Rebuilding a boat is a huge project for a trained shipwright. For Bear, possessing no woodworking skills and limited money, it was a monumental endeavor. We all wondered if he would ever complete the task. I tried placing myself in his shoes and found the situation overwhelming and deeply depressing. We all worried what sort of toll this would take on our friend. None of us truly understood how strong willed and determined he was. The drama lay in the fact that Bear was still in the very real process of finding out for himself. Many of us thought there was a good chance that the Saint Jude (named for the patron saint of lost causes) would never see open water again. Few saw any good reason for rebuilding the boat in the first place. Why not let it die like all wooden boats eventually do? It would soon become just another memory like the numerous thirty-five dollar automobiles Bear had abandoned in friends back yards up and down the coast.
For over a year Bear toiled with his dream. He expressed the notion that he not only wanted to make the boat livable, but also strong enough for possible ocean travel. How he maintained a positive attitude we will never know as we watched him each day covered with glue, sweat, and fiberglass dust. Even when Bear was cleaned up, he was covered with gook. Rebuilding proved to be grueling work. He lost his marginally paying job as the marina night security guard, through no fault of his own. Marina politics. Through adversity Bear would soon have a new motto to live by. My wife created a card which included a picture and quote from Bear’s mentor, Tristan Jones, a world renowned single-handed sailor who consistently chose adventure over creature comfort. The card was posted overlooking what Bear would call "the destruction zone". It read, "When in danger, when in doubt, hoist the sail and bugger on out". For Bear, words to live by, and words he took to heart. Don’t let the pressures of society pull you down. In a life-threatening storm, trust your inner wisdom and your boat. Safety lies in the open ocean, not near the shallows where most people reside and find comfort. Steer your own course, mate!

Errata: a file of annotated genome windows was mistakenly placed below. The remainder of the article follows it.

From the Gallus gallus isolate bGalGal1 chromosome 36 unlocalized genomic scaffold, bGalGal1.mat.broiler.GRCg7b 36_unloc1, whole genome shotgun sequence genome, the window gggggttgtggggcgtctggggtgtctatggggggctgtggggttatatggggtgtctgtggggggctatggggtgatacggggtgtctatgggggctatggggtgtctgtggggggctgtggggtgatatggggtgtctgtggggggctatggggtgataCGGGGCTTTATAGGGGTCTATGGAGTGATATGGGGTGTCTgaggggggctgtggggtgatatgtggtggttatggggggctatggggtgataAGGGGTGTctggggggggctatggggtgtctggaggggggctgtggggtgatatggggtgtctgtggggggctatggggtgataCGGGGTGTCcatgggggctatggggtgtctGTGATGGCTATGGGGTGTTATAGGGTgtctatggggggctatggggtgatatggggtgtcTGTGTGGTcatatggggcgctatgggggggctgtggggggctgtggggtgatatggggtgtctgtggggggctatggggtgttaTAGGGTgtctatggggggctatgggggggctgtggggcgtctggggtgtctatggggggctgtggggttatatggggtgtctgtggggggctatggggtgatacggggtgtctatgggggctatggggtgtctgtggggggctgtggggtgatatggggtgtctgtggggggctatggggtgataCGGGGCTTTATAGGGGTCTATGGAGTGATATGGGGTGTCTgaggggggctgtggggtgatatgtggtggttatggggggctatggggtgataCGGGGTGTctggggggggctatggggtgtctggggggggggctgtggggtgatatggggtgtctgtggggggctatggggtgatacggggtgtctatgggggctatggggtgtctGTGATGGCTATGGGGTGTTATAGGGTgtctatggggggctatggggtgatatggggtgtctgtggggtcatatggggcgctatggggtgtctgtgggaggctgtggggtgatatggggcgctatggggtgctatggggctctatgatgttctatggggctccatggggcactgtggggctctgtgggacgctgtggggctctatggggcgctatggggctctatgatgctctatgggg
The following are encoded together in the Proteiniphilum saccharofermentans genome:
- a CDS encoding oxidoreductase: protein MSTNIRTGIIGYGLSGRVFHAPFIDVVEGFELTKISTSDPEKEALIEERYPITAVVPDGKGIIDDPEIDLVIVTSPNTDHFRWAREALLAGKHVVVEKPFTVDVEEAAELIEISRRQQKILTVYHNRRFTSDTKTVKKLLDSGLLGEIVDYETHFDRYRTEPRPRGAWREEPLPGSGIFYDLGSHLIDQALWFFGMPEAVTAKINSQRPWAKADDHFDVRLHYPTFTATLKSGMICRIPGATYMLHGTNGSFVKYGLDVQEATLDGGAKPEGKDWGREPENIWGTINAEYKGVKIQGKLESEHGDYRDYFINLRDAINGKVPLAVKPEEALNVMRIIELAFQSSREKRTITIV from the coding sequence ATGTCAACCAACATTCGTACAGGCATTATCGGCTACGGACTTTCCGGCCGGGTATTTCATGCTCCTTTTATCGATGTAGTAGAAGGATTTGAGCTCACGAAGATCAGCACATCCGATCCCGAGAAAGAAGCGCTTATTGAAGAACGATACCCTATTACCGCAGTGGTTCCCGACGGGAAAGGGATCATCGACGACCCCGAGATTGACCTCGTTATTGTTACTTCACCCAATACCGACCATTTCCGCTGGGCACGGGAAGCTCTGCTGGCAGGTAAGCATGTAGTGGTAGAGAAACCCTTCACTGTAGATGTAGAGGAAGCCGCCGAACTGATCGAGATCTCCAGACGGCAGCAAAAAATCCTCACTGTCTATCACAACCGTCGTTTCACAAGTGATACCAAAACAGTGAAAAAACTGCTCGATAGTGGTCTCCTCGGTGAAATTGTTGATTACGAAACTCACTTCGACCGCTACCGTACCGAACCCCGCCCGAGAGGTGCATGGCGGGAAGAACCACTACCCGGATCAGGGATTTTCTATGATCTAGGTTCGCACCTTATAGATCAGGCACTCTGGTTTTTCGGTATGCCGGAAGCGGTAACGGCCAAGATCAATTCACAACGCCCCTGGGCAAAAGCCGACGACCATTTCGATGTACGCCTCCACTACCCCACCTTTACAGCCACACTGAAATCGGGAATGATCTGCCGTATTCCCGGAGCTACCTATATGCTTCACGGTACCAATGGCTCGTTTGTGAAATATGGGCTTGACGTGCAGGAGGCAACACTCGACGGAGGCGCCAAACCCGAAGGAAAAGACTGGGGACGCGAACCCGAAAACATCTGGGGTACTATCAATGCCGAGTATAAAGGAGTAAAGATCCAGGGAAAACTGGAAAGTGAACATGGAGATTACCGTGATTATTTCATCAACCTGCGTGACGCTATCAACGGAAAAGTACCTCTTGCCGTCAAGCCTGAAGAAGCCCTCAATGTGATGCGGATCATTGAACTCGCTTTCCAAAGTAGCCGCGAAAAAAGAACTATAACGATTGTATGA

Part way through the rebuilding of Saint Jude, our liveaboard community lost an inspirational young member to a cancerous brain tumor. Clance had put up an amazing fight for his life. He inspired everyone close to him by accomplishing more in his last year than most of us will in our lifetime. He spent little time asking "why me," instead focusing on making dreams come true. In the midst of his battle with cancer, Clance went off to Nashville and recorded his first music album. Recovering from a second major brain tumor operation, he set off for Australia to see the outback and its people. He bought a small oceangoing sailboat and began making plans to sail around the world when he recovered. Watching Clance, the way he danced around the outside edges of his life, I knew without a doubt he had all the necessary talents to sail across any ocean. All he needed was a fair length of life. Clance never got his chance. Even with his incredibly positive attitude fighting cancer, he lost the battle, never getting the opportunity to fulfill his dream of sailing across an ocean.
Bear and Clance had become close friends through all of this, their unique personalities meeting on a level the depth of which few of us could really appreciate or comprehend. After Clance’s death, Bear commented to me that he was going to complete Clance’s dream in memory of an individual who had given all of us a gift of fresh perspective and joyous outlook on our precious lives. I knew that Bear was very serious in his comment and not to be taken lightly. Bear’s problem was that his seafaring skills were non existent and he possessed a boat which most people would not trust their lives to. From outward appearances, not a very likely candidate for a global adventure — better left for men and women with huge egos and money to burn on the latest ocean going vessels. Any detractors Bear might have had at this time, he was about to prove wrong and out of touch with the reality he was living in.
Upon the completion of the new Saint Jude, the first test was sailing her down the Washington-Oregon Coast to her new home in Berkeley, California. In October, this is a very serious adventure for even seasoned sailors in well-tuned boats. Few would do it single handed, and I know of only one who would do it in the Saint Jude, that person being Bear. He completed his trip down the coast, an adventure that could fill an entire book. Problems arose on the trip that would have caused most people to flounder, but not Bear. Adversity had become Bear’s friend and constant companion, allowing him to function one problem at a time, as if chaos were just a normal fact of daily life. Jokingly, he said his main problem arose while making his life-sustaining coffee during the constant gales. His Coleman stove kept flopping about, threatening to catch his boat on fire while boiling coffee sloshed onto his arms.